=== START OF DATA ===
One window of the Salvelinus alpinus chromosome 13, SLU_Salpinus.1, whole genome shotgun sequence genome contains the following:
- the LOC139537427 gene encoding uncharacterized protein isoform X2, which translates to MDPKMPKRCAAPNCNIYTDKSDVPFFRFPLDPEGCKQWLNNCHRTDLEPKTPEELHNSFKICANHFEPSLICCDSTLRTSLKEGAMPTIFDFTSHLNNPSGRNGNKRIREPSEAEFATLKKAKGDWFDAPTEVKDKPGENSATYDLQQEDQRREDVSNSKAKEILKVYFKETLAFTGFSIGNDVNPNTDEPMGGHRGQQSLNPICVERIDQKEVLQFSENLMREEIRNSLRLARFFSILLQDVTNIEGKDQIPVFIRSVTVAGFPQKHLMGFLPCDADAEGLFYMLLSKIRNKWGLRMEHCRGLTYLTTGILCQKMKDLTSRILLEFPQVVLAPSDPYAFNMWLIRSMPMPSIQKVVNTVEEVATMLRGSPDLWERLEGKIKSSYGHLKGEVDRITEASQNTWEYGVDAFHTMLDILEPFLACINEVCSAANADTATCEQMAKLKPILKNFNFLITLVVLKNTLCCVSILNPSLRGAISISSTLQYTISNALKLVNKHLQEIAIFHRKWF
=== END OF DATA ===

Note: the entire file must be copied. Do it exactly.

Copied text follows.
One window of the Salvelinus alpinus chromosome 13, SLU_Salpinus.1, whole genome shotgun sequence genome contains the following:
- the LOC139537427 gene encoding uncharacterized protein isoform X2, which translates to MDPKMPKRCAAPNCNIYTDKSDVPFFRFPLDPEGCKQWLNNCHRTDLEPKTPEELHNSFKICANHFEPSLICCDSTLRTSLKEGAMPTIFDFTSHLNNPSGRNGNKRIREPSEAEFATLKKAKGDWFDAPTEVKDKPGENSATYDLQQEDQRREDVSNSKAKEILKVYFKETLAFTGFSIGNDVNPNTDEPMGGHRGQQSLNPICVERIDQKEVLQFSENLMREEIRNSLRLARFFSILLQDVTNIEGKDQIPVFIRSVTVAGFPQKHLMGFLPCDADAEGLFYMLLSKIRNKWGLRMEHCRGLTYLTTGILCQKMKDLTSRILLEFPQVVLAPSDPYAFNMWLIRSMPMPSIQKVVNTVEEVATMLRGSPDLWERLEGKIKSSYGHLKGEVDRITEASQNTWEYGVDAFHTMLDILEPFLACINEVCSAANADTATCEQMAKLKPILKNFNFLITLVVLKNTLCCVSILNPSLRGAISISSTLQYTISNALKLVNKHLQEIAIFHRKWF